We have all seen missions which seem impossible up on the big screen. It almost comes to a point where you expect the impossible to become possible. You almost expect them to come out on top all the time. The trick for a screenwriter and director is to find a new way to tell the story to keep us interested.
Such an ask is not a problem for the veterans involved behind the camera here. First off we have director Sam Mendes (Skyfall, Revolutionary Road). Throughout his career the Brit has shown himself a really good storyteller. Taking on many different story types and film genres, he makes films which draw you in. Mendes along with Krysty Wilson-Cairns (staff writer on the television series Penny Dreadful) are the screenwriters here. They have penned a story which will have you tense, have your heart in your throat for large swaths and occasionally laughing.
During World War I in the spring of the year 1917 on the French front, two British soldiers have been given what seems to be an impossible mission. General Erinmore (Colin Firth – Mary Poppins Returns, Mamma Mia! Here We Go Again) tells Lance Corporal Blake (Dean-Charles Chapman – Before I Go To Sleep, The King) and Lance Corporal Schofield (George MacKay – Captain Fantastic, True History of the Kelly Gang) that they have to get to another regiment. This rather isolated regiment is about to embark on an attack which has been set up by the Germans. Meaning they are walking into a trap and will surely all peril. Blake and Schofield have to travel quite a distance by foot to get them and only have a day to do so or 1600 Brits will die.
To add another element, Blake’s older brother, Lieutenant Joseph Blake (Richard Madden – Rocketman, Cinderella – 2015), is part of the regiment they are meant to get the message to. This makes Blake especially desperate to carry it out. Schofield, understandably, is less sure about the feasability of what they have been asked to do.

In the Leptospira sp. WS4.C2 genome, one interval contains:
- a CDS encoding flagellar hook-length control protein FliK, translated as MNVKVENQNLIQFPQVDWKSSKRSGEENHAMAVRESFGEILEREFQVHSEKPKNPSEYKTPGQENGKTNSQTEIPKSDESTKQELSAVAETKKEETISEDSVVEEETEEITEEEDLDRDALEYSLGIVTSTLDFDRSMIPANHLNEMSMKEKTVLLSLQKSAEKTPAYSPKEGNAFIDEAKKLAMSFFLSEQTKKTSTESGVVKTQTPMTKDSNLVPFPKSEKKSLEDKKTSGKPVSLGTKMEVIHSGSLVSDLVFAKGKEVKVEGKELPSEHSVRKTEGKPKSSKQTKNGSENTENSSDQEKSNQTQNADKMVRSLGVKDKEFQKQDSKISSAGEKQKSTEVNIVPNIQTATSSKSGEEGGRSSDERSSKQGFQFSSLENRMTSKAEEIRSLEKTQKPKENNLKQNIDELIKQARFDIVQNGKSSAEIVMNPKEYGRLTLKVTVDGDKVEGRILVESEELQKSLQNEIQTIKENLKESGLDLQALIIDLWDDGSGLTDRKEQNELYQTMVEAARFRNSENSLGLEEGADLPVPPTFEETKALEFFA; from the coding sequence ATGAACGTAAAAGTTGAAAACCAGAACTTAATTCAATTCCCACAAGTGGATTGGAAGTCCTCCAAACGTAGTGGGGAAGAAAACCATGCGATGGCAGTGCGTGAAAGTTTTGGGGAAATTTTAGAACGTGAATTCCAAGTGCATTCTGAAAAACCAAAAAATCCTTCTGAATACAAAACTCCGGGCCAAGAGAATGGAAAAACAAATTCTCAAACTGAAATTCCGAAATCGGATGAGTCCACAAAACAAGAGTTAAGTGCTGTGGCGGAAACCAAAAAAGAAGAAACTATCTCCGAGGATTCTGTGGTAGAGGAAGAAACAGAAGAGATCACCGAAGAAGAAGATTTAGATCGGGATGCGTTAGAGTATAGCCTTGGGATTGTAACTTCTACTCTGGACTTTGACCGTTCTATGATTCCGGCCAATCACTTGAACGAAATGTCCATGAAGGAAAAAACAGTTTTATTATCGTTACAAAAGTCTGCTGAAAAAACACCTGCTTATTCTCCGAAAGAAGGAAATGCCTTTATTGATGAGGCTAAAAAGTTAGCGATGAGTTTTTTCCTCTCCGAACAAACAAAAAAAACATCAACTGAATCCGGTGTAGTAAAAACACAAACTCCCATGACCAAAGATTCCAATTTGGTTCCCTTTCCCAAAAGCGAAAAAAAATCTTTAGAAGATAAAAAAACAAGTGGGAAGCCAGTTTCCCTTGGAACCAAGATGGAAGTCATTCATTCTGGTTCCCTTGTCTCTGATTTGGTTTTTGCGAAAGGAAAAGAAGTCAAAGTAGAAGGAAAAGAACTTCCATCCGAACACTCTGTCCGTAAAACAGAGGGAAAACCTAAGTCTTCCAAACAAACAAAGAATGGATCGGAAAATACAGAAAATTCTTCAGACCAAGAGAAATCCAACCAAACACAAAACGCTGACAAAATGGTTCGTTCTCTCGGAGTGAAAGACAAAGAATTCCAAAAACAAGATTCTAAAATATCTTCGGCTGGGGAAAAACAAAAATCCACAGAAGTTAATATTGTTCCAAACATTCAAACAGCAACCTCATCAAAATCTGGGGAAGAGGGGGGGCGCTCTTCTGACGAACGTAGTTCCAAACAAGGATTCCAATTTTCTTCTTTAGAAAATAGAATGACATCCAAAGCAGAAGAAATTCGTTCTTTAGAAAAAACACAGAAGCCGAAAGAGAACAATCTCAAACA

They, just the two of them, will have to cross through enemy territory. Land, which up until very recently, had been held by the Germans. This is going to be a long, dangerous nine miles the young men are going to have to traverse.
Roger Deakins (No Country for Old Men, Fargo). Those are really the only two words you have to say. For film connaisseurs this means that the film you are about to watch is going to be a treat for your eyes. Everything the guy shoots is stunning. The list is long and continues to grow with every year. He is totally deserving of his Oscar nomination. Long shots which follow our two protagonists. All crisp looking. So much so that it draws you in. You begin to feel like you are right there, looking over Blake and Schofield’s shoulders. Renders the brutal beautiful. His camera goes a long way towards telling the story. Just by itself. Showing how horrible trench warfare or warfare in general is. Makes everything tangible. You are feeling this film as a result.
Right alongside the wonderful camerawork by Deakins are the sets. Set designs and the realism of it sets the table for the actors. Really allows them and the viewer to immerse themselves into the story.
The film grabs you from the beginning moments and never really lets you go. It is so realistic that your stomach is in knots wishing the best for the two young soldiers. Gives you a small window into the horror of war. Even those soldiers in the background in the trenches tell the story. Give you another layer of war. Shows how devastating a toll it takes on those involved. You see soldiers in states of shock. Showing telltale signs of PTSD. Opening crying. Fearful. Even those who don’t perish certainly don’t come out unscathed.
All this being said, I have to admit I am reaching my World War film saturation point. Not that I think the story well has run dry, but due to the fact that there seems to be a very restricted point of view being portrayed. All the stories and the only heroes seem be white males of American or English nationality. After a few goes around it all blends into one another and gets rather tiresome. There are plenty of other stories to be told here Hollywood! Get on it!
Digital copy of 1917 (Subject to expiration. Go to NBCUCodes.com for details.)
-The Weight of the World: Sam Mendes
-Allied Forces: Making 1917
-The Score of 1917
-In the Trenches
-Feature Commentary with Director/Co-Writer Sam Mendes
-Feature Commentary with Director of Photography Roger Deakins